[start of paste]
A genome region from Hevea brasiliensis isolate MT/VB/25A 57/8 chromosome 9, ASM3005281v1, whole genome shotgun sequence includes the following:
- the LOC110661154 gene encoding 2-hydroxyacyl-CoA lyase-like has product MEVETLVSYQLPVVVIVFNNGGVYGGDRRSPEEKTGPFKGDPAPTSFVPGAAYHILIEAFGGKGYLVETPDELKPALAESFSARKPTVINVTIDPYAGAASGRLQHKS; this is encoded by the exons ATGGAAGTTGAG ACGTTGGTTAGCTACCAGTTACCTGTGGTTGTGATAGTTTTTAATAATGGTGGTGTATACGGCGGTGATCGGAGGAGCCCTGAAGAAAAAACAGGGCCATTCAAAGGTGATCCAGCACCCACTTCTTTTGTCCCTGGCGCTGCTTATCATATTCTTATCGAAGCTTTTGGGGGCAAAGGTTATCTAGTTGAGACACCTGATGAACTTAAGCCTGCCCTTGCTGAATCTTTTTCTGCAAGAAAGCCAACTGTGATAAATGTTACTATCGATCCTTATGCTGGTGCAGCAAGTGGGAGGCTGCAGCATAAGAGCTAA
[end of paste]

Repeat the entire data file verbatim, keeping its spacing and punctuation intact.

A genome region from Hevea brasiliensis isolate MT/VB/25A 57/8 chromosome 9, ASM3005281v1, whole genome shotgun sequence includes the following:
- the LOC110661154 gene encoding 2-hydroxyacyl-CoA lyase-like has product MEVETLVSYQLPVVVIVFNNGGVYGGDRRSPEEKTGPFKGDPAPTSFVPGAAYHILIEAFGGKGYLVETPDELKPALAESFSARKPTVINVTIDPYAGAASGRLQHKS; this is encoded by the exons ATGGAAGTTGAG ACGTTGGTTAGCTACCAGTTACCTGTGGTTGTGATAGTTTTTAATAATGGTGGTGTATACGGCGGTGATCGGAGGAGCCCTGAAGAAAAAACAGGGCCATTCAAAGGTGATCCAGCACCCACTTCTTTTGTCCCTGGCGCTGCTTATCATATTCTTATCGAAGCTTTTGGGGGCAAAGGTTATCTAGTTGAGACACCTGATGAACTTAAGCCTGCCCTTGCTGAATCTTTTTCTGCAAGAAAGCCAACTGTGATAAATGTTACTATCGATCCTTATGCTGGTGCAGCAAGTGGGAGGCTGCAGCATAAGAGCTAA